Yup, this makes me sound like an ungrateful asshat. But if this is how business works now, I’m opting out – ungrateful asshat or not.
Not because I’m somehow above helping others or that I’m above returning favours – but because I didn’t opt into these tit-for-tat relationships in the first place. I’m happy, honoured and overwhelmed sometimes that people are sharing my work. But when that sharing feels like I’m now obligated to share back? Ew. EW.
I always assume (to my own detriment) that people do things for me because they want to. And if they didn’t want to, they wouldn’t do them. I don’t like owing people favours. I’m actually very careful in my life to rarely allow that to happen. I hate obligation, it feels like the type of work I don’t enjoy doing. Whereas giving and serving others? That’s the type of work that I love to do.
If I do something for someone, I’d rather just do it for them because I felt they earned it, or needed it, or because what I want in return is simply to feel like I helped in some small way. All without them asking for anything. I get my karmic payment back for giving or doing things for others because it makes me feel good to do things for others without telling them that they owe me. I don’t need the favour returned because I’ve already been paid in full by feeling good.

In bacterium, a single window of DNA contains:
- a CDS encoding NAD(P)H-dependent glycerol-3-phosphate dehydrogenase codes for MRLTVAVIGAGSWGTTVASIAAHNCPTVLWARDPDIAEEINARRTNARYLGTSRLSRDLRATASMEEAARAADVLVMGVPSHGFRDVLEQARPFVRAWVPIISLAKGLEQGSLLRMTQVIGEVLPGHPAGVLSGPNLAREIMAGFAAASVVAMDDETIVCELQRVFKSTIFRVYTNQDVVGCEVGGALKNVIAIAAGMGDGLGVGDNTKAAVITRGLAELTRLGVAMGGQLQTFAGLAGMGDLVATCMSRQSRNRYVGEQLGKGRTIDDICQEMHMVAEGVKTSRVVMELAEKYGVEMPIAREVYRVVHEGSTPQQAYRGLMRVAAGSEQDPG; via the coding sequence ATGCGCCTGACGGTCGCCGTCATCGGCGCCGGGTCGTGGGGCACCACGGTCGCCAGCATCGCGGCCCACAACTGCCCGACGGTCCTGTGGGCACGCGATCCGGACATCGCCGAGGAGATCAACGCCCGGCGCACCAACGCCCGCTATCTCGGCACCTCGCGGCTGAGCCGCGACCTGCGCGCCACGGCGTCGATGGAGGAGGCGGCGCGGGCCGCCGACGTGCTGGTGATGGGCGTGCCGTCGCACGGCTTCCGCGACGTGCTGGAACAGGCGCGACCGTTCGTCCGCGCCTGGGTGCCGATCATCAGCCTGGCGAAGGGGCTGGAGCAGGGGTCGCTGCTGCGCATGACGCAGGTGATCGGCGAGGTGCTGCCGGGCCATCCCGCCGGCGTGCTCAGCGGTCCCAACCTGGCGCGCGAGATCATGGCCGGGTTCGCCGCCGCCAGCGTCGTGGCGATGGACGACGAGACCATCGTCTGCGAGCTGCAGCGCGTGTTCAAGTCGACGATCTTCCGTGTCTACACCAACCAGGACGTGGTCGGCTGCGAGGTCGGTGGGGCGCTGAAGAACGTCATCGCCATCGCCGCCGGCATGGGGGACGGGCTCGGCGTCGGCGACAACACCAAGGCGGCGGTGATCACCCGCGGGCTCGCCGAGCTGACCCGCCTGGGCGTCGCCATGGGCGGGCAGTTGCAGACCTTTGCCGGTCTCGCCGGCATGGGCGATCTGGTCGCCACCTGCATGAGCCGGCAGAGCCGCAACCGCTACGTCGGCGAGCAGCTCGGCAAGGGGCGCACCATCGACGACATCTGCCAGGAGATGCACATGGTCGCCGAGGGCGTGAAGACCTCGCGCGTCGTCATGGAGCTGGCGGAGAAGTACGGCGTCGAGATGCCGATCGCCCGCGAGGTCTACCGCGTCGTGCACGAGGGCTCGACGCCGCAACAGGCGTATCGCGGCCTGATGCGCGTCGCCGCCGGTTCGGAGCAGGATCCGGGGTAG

“Someday – and that day may never come – I’ll call upon you to do a service for me.” – Don Corleone (the original growth-hacker?)
Genuine business relationships aren’t a fucking growth hack.
And if that’s how you see them, you’re missing out on actual, real connections with other people. Not everything in business needs to be a two-sided deal or an equal transaction.
I hate being in business relationship with people where it feels like we’ve got to keep score. That’s too much work, too much obligation and too much stress. I’d rather just help people who need helping without concern to whether I’m ever paid back in kind.
The less we expect of others because we feel like we’re entitled to something back from them, the lighter our lives will be. Because then we can be fully in service to others, solely for the sake being good fucking people.
I don’t actually care about growth
“If this company needs business growth beyond the three of us, I’m out.”
That was one of the first things I said to the cofounders of a new business venture when we started the company.